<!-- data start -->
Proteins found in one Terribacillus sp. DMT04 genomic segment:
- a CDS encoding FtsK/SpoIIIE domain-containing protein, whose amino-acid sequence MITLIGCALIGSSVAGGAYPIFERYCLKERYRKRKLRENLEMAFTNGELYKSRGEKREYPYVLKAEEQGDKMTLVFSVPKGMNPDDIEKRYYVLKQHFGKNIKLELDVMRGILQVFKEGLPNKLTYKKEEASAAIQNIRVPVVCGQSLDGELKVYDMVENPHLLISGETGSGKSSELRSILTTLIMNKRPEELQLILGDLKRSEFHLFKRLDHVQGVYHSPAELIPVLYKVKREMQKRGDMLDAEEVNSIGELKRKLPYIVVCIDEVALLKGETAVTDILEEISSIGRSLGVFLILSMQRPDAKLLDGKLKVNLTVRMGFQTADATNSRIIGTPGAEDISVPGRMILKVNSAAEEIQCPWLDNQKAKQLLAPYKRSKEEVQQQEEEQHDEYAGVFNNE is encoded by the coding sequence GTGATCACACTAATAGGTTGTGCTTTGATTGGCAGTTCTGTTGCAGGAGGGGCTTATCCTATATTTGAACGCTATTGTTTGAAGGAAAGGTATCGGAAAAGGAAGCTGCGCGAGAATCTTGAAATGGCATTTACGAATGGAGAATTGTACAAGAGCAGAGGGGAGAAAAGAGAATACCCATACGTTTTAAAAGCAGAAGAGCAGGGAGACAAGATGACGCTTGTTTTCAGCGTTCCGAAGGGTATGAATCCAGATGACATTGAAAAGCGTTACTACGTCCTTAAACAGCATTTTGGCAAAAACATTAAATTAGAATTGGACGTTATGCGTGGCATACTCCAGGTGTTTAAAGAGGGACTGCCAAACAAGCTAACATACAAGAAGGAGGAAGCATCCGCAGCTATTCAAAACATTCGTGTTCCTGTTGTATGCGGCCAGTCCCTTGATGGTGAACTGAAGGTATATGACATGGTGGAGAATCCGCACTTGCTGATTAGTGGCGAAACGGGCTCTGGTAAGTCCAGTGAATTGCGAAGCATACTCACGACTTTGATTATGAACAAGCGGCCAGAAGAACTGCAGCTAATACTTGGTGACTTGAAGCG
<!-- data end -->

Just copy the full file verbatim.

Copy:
Proteins found in one Terribacillus sp. DMT04 genomic segment:
- a CDS encoding FtsK/SpoIIIE domain-containing protein, whose amino-acid sequence MITLIGCALIGSSVAGGAYPIFERYCLKERYRKRKLRENLEMAFTNGELYKSRGEKREYPYVLKAEEQGDKMTLVFSVPKGMNPDDIEKRYYVLKQHFGKNIKLELDVMRGILQVFKEGLPNKLTYKKEEASAAIQNIRVPVVCGQSLDGELKVYDMVENPHLLISGETGSGKSSELRSILTTLIMNKRPEELQLILGDLKRSEFHLFKRLDHVQGVYHSPAELIPVLYKVKREMQKRGDMLDAEEVNSIGELKRKLPYIVVCIDEVALLKGETAVTDILEEISSIGRSLGVFLILSMQRPDAKLLDGKLKVNLTVRMGFQTADATNSRIIGTPGAEDISVPGRMILKVNSAAEEIQCPWLDNQKAKQLLAPYKRSKEEVQQQEEEQHDEYAGVFNNE is encoded by the coding sequence GTGATCACACTAATAGGTTGTGCTTTGATTGGCAGTTCTGTTGCAGGAGGGGCTTATCCTATATTTGAACGCTATTGTTTGAAGGAAAGGTATCGGAAAAGGAAGCTGCGCGAGAATCTTGAAATGGCATTTACGAATGGAGAATTGTACAAGAGCAGAGGGGAGAAAAGAGAATACCCATACGTTTTAAAAGCAGAAGAGCAGGGAGACAAGATGACGCTTGTTTTCAGCGTTCCGAAGGGTATGAATCCAGATGACATTGAAAAGCGTTACTACGTCCTTAAACAGCATTTTGGCAAAAACATTAAATTAGAATTGGACGTTATGCGTGGCATACTCCAGGTGTTTAAAGAGGGACTGCCAAACAAGCTAACATACAAGAAGGAGGAAGCATCCGCAGCTATTCAAAACATTCGTGTTCCTGTTGTATGCGGCCAGTCCCTTGATGGTGAACTGAAGGTATATGACATGGTGGAGAATCCGCACTTGCTGATTAGTGGCGAAACGGGCTCTGGTAAGTCCAGTGAATTGCGAAGCATACTCACGACTTTGATTATGAACAAGCGGCCAGAAGAACTGCAGCTAATACTTGGTGACTTGAAGCG